per year; this includes all the real costs of the hardware and software, plus all the hidden
costs of software upgrades, managing the machines, and training the users for all the
different client processes they are using.
Thin Client -- Pros (+) and Cons (-)
(-) Less flexibility for the user;
(-) Because the server processes handle more of the processing, the machine running the
server processes has to be very powerful;
(+) The server only delivers the results of client queries, not entire data sets. Because of
these, the server is sending much less data through the network. Because of this, there is
generally less congestion on the network;
(+) Machines that run only thin client processes do not need as much processing power,
RAM, or secondary storage. Because of this, these thin client machines are less expensive
(+) Thin clients minimize some managerial costs; most changes can be made at the server
level, eliminating the need to distribute changes to each client machine.
Two-Tier and Three-Tier Architectures
Two-Tier Architecture The three components of an application (user interface, business logic,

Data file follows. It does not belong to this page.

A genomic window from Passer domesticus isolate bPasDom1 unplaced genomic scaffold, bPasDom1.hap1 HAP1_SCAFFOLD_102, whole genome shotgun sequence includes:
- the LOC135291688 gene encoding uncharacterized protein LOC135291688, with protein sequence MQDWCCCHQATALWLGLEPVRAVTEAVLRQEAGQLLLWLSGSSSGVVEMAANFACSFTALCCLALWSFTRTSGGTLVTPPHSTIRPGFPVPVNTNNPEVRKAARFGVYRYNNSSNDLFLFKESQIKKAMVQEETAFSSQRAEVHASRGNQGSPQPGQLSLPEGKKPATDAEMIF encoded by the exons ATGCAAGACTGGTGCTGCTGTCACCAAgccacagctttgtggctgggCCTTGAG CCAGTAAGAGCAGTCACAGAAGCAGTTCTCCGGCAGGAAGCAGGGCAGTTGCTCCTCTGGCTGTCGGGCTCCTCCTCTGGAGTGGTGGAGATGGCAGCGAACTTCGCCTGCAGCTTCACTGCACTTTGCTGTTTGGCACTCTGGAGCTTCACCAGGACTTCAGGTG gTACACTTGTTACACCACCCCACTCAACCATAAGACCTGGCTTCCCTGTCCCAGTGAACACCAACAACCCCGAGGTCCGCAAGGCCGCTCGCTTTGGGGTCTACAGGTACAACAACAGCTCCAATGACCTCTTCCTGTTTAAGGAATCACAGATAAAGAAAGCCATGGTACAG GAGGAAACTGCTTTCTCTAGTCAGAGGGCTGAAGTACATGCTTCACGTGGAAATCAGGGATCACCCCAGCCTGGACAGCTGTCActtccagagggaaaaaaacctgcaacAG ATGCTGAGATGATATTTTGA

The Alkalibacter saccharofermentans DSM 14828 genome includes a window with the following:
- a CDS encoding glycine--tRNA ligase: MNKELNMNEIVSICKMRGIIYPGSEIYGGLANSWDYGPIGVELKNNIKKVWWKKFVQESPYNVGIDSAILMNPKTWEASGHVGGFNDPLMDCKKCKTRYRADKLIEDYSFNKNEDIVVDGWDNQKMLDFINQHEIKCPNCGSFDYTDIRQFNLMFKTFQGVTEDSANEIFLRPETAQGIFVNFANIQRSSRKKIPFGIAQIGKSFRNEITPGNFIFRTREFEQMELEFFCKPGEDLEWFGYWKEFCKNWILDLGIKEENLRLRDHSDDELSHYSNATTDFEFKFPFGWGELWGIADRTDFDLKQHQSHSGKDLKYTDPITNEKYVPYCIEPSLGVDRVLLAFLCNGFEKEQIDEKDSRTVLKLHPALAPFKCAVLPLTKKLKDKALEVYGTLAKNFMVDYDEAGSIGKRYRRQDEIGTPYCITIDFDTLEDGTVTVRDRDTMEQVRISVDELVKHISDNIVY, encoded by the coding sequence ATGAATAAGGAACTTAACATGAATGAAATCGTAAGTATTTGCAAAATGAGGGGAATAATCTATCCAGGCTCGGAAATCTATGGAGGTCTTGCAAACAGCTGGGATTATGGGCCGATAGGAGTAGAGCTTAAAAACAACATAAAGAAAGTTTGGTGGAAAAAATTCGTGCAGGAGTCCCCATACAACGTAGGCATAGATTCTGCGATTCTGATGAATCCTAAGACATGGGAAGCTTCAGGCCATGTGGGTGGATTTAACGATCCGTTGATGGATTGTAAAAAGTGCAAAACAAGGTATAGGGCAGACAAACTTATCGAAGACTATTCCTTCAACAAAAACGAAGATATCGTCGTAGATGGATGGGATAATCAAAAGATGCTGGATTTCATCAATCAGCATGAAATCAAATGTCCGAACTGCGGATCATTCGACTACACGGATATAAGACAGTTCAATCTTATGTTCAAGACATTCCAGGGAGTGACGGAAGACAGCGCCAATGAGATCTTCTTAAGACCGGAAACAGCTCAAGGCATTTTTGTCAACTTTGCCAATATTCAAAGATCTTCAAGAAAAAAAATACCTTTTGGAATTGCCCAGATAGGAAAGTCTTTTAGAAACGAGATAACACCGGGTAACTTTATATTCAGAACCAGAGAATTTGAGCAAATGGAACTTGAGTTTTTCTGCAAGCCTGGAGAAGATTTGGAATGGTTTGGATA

and data management) are split into only tow tiers--the client and the server. In a two-tier
architecture, a client talks directly to a server, with no intervening server. It is typically used in
small environments (less than 50 users).
A common error in client/server development is to prototype an application in a small, two-tier
environment, and then scale up by simply adding more users to the server. This approach will
usually result in an ineffective system, as the server becomes overwhelmed. To properly scale to
hundreds or thousands of users, it is usually necessary to move to a three-tier architecture.
Three-Tier Architecture A three-tier architecture splits three parts into three tiers, and
introduces a server (or an "agent") between the client and the server. The role of the agent is
manyfold. It can provide translation services (as in adapting a legacy application on a mainframe
to a client/server environment), metering services (as in acting as a transaction monitor to limit
the number of simultaneous requests to a given server), or intellegent agent services (as in
mapping a request to a number of different servers, collating the results, and returning a single
response to the client. The goal of the three-tier architecture is to provide a middle-tier process,
called middleware, that focuses as an intermediary between the server and the client. This
allows the client process to emphasize the user interface, and the server side to emphasize data